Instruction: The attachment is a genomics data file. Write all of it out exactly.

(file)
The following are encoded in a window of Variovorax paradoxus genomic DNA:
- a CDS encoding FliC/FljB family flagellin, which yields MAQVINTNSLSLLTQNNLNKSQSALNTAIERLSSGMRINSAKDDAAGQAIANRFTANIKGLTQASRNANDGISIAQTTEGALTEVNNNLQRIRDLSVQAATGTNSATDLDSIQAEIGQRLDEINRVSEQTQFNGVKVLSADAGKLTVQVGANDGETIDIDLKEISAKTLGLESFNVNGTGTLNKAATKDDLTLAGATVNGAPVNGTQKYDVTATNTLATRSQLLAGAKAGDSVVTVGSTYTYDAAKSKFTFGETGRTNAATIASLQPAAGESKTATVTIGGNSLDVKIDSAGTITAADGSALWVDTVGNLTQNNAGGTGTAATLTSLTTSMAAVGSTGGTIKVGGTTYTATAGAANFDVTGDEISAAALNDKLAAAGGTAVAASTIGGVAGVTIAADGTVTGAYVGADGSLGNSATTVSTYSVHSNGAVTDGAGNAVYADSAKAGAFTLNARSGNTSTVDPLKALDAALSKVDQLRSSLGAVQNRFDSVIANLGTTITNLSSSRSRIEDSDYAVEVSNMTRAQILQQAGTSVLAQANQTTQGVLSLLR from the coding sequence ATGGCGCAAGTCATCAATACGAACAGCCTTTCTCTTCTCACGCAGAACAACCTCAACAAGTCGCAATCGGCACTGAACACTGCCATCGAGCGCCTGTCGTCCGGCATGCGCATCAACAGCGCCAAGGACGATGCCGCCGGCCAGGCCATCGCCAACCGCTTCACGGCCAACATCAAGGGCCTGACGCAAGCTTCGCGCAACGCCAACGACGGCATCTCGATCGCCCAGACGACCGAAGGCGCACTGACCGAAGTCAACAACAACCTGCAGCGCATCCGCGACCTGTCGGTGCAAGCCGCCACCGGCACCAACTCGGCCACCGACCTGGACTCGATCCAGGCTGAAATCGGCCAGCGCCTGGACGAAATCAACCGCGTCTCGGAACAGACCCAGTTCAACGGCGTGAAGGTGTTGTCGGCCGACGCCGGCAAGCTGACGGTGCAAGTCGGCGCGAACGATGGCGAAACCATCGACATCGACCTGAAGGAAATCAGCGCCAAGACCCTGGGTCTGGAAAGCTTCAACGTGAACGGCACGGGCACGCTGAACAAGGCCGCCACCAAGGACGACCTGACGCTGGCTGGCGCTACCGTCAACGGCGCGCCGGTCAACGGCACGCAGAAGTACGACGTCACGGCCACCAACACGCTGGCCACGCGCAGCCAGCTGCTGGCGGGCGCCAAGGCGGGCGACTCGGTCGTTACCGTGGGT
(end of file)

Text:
The following are encoded in a window of Variovorax paradoxus genomic DNA:
- a CDS encoding FliC/FljB family flagellin, which yields MAQVINTNSLSLLTQNNLNKSQSALNTAIERLSSGMRINSAKDDAAGQAIANRFTANIKGLTQASRNANDGISIAQTTEGALTEVNNNLQRIRDLSVQAATGTNSATDLDSIQAEIGQRLDEINRVSEQTQFNGVKVLSADAGKLTVQVGANDGETIDIDLKEISAKTLGLESFNVNGTGTLNKAATKDDLTLAGATVNGAPVNGTQKYDVTATNTLATRSQLLAGAKAGDSVVTVGSTYTYDAAKSKFTFGETGRTNAATIASLQPAAGESKTATVTIGGNSLDVKIDSAGTITAADGSALWVDTVGNLTQNNAGGTGTAATLTSLTTSMAAVGSTGGTIKVGGTTYTATAGAANFDVTGDEISAAALNDKLAAAGGTAVAASTIGGVAGVTIAADGTVTGAYVGADGSLGNSATTVSTYSVHSNGAVTDGAGNAVYADSAKAGAFTLNARSGNTSTVDPLKALDAALSKVDQLRSSLGAVQNRFDSVIANLGTTITNLSSSRSRIEDSDYAVEVSNMTRAQILQQAGTSVLAQANQTTQGVLSLLR from the coding sequence ATGGCGCAAGTCATCAATACGAACAGCCTTTCTCTTCTCACGCAGAACAACCTCAACAAGTCGCAATCGGCACTGAACACTGCCATCGAGCGCCTGTCGTCCGGCATGCGCATCAACAGCGCCAAGGACGATGCCGCCGGCCAGGCCATCGCCAACCGCTTCACGGCCAACATCAAGGGCCTGACGCAAGCTTCGCGCAACGCCAACGACGGCATCTCGATCGCCCAGACGACCGAAGGCGCACTGACCGAAGTCAACAACAACCTGCAGCGCATCCGCGACCTGTCGGTGCAAGCCGCCACCGGCACCAACTCGGCCACCGACCTGGACTCGATCCAGGCTGAAATCGGCCAGCGCCTGGACGAAATCAACCGCGTCTCGGAACAGACCCAGTTCAACGGCGTGAAGGTGTTGTCGGCCGACGCCGGCAAGCTGACGGTGCAAGTCGGCGCGAACGATGGCGAAACCATCGACATCGACCTGAAGGAAATCAGCGCCAAGACCCTGGGTCTGGAAAGCTTCAACGTGAACGGCACGGGCACGCTGAACAAGGCCGCCACCAAGGACGACCTGACGCTGGCTGGCGCTACCGTCAACGGCGCGCCGGTCAACGGCACGCAGAAGTACGACGTCACGGCCACCAACACGCTGGCCACGCGCAGCCAGCTGCTGGCGGGCGCCAAGGCGGGCGACTCGGTCGTTACCGTGGGT